Monday, September 12, 2011
Walter was a kind, grandfatherly-type of man who was also tough as nails. He had been Bishop of Iowa for many years (1972-1988) before he went to assist in Newark. I didn't know him then, but I suspect he was a natural in that mid-western, rural setting. There was nothing pretentious about Walter. The Archbishop of Canterbury, Robert Runcie, visited the Diocese of Iowa in 1981, and Walter managed to convince him to pick up a piglet and pretend to give it a kiss.
Walter's trial was a watershed moment for the church. Conservatives were frustrated that they had not been able to get General Convention to stop the ordination of openly lesbian and gay people, so they decided to turn to the seldom used ecclesiastical court system. The previous charge of heresy against a bishop had been made in 1923. The court that convened ruled that there was no basis for a charge, that the "core doctrine" of the church was not in question, and so a trial never actually happened. The hearing in Wilmington, Delaware in 1996 was a dramatic moment, however. I was privileged to be present. Interestingly enough, it was the first time I met Bishop Jack McKelvey, then the new Bishop Suffragan of Newark, and Walter's chaplain for the trial.
To me, Walter was the epitome of the change that occurred in the Episcopal Church in the 1980's and 1990's. He was no trained theologian or biblical scholar (which is not to say he wasn't a very smart and shrewd man). He was no new-fangled, elitist liberal who was trying to make over the church into his own image. He was just an honest, everyday Christian and Episcopalian, who loved serving Jesus. And in that service he learned that inclusion trumps exclusion every time. He knew love and faith and hope when he saw it, and could not deny it based on a couple verses of scripture.
I loved Walter Righter and I am proud that John and I counted him and his faithful wife Nancy as friends. Rest in peace and rise in glory, Walter. Enjoy the feast at the welcome table.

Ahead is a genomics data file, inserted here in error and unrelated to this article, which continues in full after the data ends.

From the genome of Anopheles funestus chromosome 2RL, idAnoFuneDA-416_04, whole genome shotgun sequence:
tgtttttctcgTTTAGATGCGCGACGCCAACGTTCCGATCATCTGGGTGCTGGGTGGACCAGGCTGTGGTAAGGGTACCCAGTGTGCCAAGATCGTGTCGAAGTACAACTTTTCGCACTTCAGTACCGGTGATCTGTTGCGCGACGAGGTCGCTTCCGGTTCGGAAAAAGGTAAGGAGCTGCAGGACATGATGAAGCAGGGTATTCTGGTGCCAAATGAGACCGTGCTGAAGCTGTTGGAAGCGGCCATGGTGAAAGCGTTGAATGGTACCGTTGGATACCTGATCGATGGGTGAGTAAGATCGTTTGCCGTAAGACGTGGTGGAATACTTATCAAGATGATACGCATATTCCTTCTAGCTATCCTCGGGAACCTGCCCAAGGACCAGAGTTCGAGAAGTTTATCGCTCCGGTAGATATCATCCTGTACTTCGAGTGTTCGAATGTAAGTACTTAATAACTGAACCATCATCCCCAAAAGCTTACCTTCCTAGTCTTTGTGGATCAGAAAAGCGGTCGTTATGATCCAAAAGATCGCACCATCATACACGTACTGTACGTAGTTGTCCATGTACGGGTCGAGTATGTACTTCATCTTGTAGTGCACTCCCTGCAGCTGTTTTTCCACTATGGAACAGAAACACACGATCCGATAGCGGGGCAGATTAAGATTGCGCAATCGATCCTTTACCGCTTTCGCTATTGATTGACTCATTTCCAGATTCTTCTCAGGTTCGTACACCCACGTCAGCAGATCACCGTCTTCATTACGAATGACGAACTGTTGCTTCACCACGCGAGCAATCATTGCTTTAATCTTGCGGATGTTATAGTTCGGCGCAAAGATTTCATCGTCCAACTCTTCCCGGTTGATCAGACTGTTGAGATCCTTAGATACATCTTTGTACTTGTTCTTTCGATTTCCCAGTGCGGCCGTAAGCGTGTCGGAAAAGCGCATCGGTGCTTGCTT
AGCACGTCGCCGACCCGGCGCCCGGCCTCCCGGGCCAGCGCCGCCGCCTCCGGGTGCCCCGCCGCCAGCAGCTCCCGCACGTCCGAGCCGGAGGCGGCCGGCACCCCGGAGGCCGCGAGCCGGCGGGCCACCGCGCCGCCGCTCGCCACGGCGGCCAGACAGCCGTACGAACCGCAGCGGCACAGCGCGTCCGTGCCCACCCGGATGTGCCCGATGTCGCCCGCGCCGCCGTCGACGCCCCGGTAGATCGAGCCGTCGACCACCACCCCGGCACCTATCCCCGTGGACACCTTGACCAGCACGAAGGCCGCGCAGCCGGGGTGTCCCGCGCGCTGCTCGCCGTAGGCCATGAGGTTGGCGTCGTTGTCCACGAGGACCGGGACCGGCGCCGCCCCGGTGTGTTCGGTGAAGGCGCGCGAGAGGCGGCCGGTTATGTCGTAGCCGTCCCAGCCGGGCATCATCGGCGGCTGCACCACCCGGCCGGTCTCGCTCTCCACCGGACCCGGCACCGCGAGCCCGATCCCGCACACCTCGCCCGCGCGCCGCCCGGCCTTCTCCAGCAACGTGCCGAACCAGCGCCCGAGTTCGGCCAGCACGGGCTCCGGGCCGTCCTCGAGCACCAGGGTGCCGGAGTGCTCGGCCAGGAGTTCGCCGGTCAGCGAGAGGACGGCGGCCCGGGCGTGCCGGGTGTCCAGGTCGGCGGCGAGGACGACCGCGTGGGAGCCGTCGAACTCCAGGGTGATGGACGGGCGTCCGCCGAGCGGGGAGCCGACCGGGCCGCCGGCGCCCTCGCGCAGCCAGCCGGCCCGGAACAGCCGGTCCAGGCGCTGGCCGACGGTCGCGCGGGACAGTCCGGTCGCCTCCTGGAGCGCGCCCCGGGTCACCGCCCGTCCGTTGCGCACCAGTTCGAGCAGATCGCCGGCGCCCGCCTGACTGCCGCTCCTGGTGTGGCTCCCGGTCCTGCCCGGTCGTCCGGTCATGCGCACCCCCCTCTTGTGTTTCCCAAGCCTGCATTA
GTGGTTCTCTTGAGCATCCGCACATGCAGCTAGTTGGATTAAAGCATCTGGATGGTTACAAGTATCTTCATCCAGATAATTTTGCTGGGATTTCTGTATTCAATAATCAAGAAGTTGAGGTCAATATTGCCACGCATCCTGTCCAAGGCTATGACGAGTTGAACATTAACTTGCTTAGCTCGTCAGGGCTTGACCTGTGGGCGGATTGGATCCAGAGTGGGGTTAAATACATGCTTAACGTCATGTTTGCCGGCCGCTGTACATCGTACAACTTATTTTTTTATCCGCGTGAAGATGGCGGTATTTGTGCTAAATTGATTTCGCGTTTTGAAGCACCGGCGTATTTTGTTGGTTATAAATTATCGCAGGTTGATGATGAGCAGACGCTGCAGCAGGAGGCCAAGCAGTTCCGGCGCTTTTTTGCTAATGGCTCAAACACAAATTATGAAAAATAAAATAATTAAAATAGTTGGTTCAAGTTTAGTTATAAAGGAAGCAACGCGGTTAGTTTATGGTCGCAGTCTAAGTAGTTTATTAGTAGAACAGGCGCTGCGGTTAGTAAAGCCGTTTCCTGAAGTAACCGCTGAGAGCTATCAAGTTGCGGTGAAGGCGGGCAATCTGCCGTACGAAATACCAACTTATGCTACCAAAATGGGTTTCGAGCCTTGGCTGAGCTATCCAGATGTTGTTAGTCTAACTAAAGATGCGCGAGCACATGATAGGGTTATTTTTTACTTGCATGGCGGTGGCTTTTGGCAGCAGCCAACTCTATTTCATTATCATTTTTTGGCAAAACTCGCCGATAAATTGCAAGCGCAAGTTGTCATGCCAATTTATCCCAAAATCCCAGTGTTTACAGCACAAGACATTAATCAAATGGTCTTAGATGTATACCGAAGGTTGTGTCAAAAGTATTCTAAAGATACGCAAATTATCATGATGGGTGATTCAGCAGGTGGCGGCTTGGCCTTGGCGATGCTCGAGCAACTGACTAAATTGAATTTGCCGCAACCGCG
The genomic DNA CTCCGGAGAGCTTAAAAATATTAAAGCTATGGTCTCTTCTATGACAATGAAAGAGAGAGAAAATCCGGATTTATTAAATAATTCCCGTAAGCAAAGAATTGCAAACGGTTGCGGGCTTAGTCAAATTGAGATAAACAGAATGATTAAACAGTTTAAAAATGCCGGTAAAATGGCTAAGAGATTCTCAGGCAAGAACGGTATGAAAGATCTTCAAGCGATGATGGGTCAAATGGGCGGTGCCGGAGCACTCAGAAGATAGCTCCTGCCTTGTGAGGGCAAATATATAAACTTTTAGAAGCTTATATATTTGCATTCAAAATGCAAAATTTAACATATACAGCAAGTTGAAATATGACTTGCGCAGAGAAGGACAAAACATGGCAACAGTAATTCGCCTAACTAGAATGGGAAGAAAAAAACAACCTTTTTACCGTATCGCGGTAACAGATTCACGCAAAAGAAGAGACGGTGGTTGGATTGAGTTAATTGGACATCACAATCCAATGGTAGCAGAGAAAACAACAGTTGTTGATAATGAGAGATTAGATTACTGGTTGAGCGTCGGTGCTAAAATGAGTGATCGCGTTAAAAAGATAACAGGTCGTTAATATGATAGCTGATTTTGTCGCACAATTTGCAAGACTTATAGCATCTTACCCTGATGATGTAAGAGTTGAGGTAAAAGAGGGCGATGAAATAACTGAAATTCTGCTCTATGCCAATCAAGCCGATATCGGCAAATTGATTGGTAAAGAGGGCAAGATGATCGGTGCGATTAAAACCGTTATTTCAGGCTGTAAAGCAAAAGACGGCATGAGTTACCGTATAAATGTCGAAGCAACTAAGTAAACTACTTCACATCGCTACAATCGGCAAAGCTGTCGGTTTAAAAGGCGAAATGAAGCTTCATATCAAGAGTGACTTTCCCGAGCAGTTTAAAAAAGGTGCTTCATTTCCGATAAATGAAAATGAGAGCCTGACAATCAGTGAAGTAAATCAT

Sunday, September 11, 2011
One of the things I did when I was on vacation in August was clean out my files at home. Thirty years of accumulated paper. Frightening. But I found some old jewels, of course, which was worth the time.
It is astonishing how quickly we’ve begun to accept terrorism as a permanent part of the international landscape. Astonishing because there is a fairly painless (and fairly obvious) alternative.
The greatest threat to civility—and ultimately to civilization—is an excess of certitude. The world is much menaced just now by people who think that the world and their duties in it are clear and simple. They are certain that they know what—who—created the universe and what this creator wants them to do to make our little speck in the universe perfect, even if extreme measures—even violence—are required.
America is currently awash in an unpleasant surplus of clanging, clashing certitudes. That is why there is a rhetorical bitterness absurdly disproportionate to our real differences. It has been well said that the spirit of liberty is the spirit of not being too sure you are right. One way to immunize ourselves against misplaced certitude is to contemplate—even to savor—the unfathomable strangeness of everything, including ourselves.
 From an article printed in a long defunct newsletter called New Options, the editor of which was Mark Satin, who presumably is the author of the piece.
Wednesday, September 7, 2011
9/11 Vigil Vesper Service
All are welcome to join in solemn observance of the 10th anniversary of the violence of September 11, 2001.
Saturday, September 10th at 6 p.m.
Christ Episcopal Church
141 East Avenue, Rochester
Speakers: The Rev. Michael W. Hopkins, Church of St. Luke & St. Simon Cyrene and Ms. Fatima Bawany, Islamic Center of Rochester.
"Aim for restoration, comfort one another, agree with one another, live in peace; and the God of love and peace will be with you." 2 Corinthians: 13:11